Following on from the title, the report continues: ' . . . convicted of Breaking into, and Robbing the dwelling house of Alex. Arniel, farmer at Caplin, in the parish of Neilston, on the 12th or 13th of November,1819.' The sheet was published in December 1820, by John Muir of Glasgow.
This broadside reports on the court case that occurred as a result of a break-in at a farm in Neilston, Renfrewshire. Covering their faces with red handkerchiefs, three men burst into the farm building, ordered the owner to go upstairs if he valued his life, and ransacked the house. Due to confusion among the witnesses, however, only Maxwell and Hamilton were found guilty, with a not proven verdict being returned for Muir and Donelly. As the rule of law during this turbulent era mainly existed to protect property, the two guilty men received the death sentence - though it appears that only Maxwell was executed, after confessing that he alone was responsible for the crime.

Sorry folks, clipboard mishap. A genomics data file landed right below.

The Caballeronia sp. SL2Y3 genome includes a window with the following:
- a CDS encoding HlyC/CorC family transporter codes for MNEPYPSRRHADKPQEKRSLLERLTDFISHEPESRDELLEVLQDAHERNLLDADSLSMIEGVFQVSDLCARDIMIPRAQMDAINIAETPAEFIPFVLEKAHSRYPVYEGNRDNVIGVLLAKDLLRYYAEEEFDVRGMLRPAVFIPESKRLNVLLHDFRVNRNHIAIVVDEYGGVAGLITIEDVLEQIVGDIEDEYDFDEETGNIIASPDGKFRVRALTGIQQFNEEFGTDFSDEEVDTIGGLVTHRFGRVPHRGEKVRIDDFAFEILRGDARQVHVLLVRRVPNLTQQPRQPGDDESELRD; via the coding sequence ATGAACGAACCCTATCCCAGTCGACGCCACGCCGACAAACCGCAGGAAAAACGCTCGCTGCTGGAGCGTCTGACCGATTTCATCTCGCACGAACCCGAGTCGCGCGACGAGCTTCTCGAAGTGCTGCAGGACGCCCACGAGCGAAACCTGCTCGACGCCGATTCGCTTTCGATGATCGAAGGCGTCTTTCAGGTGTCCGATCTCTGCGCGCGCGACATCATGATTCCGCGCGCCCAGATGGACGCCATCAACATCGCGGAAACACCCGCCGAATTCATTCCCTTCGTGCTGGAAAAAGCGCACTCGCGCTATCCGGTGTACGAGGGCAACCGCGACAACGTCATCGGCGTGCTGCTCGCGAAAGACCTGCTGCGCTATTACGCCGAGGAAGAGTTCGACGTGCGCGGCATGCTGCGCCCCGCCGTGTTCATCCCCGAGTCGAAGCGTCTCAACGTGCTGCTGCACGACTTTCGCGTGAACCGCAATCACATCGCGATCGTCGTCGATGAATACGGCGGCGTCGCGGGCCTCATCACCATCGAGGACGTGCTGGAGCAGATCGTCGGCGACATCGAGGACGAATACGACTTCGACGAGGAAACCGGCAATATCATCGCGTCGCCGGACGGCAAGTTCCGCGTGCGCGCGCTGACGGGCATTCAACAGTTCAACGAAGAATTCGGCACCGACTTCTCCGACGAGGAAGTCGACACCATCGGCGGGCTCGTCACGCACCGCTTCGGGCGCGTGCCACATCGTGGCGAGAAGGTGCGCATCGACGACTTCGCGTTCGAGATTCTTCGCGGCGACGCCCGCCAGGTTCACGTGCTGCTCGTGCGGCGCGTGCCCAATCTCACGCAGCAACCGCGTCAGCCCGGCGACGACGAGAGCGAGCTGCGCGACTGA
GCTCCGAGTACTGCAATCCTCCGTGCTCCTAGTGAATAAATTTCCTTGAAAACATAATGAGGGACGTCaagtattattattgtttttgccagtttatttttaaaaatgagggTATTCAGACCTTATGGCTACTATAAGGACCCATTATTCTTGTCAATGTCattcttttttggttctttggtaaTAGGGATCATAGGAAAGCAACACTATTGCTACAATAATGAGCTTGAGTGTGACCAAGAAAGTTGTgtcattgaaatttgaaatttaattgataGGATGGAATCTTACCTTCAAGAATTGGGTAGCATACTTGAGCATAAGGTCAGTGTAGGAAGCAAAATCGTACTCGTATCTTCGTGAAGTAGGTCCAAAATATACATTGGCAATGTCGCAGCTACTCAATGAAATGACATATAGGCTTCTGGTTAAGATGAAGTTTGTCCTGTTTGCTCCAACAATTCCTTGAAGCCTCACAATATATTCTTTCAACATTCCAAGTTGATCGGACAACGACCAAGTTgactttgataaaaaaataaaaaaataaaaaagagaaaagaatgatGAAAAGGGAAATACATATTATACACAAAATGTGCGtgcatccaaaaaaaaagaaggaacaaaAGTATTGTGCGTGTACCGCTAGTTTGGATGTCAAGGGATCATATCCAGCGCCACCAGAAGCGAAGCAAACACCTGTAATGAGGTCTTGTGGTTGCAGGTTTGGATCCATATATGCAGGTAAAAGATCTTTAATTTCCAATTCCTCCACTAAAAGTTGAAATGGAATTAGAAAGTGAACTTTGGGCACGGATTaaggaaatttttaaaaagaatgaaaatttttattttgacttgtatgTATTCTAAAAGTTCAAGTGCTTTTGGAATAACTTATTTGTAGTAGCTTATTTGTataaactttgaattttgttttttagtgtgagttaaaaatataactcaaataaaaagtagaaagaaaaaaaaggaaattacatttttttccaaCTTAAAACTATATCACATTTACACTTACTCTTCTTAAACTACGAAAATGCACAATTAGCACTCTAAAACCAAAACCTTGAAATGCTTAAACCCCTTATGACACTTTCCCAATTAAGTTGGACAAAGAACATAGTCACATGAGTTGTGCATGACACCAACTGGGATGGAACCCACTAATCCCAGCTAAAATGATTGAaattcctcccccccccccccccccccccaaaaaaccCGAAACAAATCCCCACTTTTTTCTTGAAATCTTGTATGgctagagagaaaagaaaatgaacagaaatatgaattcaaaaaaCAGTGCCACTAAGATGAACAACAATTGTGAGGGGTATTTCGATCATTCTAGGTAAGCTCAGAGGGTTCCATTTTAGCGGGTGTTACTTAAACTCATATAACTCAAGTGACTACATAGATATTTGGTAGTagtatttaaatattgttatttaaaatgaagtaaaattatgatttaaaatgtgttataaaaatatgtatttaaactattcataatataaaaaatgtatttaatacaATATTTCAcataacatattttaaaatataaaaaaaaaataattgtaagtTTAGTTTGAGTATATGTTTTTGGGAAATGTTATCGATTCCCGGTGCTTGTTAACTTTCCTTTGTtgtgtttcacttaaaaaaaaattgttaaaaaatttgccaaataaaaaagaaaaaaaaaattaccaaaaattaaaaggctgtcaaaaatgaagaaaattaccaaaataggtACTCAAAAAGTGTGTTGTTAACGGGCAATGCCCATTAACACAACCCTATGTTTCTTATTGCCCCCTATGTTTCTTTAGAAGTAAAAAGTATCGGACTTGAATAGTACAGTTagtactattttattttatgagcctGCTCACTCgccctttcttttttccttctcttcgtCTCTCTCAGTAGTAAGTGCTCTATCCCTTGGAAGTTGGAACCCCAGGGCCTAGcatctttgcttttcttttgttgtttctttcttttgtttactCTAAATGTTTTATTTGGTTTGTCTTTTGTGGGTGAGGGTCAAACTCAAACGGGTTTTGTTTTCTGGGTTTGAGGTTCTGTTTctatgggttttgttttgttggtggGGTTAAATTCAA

Broadsides are single sheets of paper, printed on one side, to be read unfolded. They carried public information such as proclamations as well as ballads and news of the day. Cheaply available, they were sold on the streets by pedlars and chapmen. Broadsides offer a valuable insight into many aspects of the society they were published in, and the National Library of Scotland holds over 250,000 of them.
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Date of publication:
1820 shelfmark: L.C.Fol.73(016)
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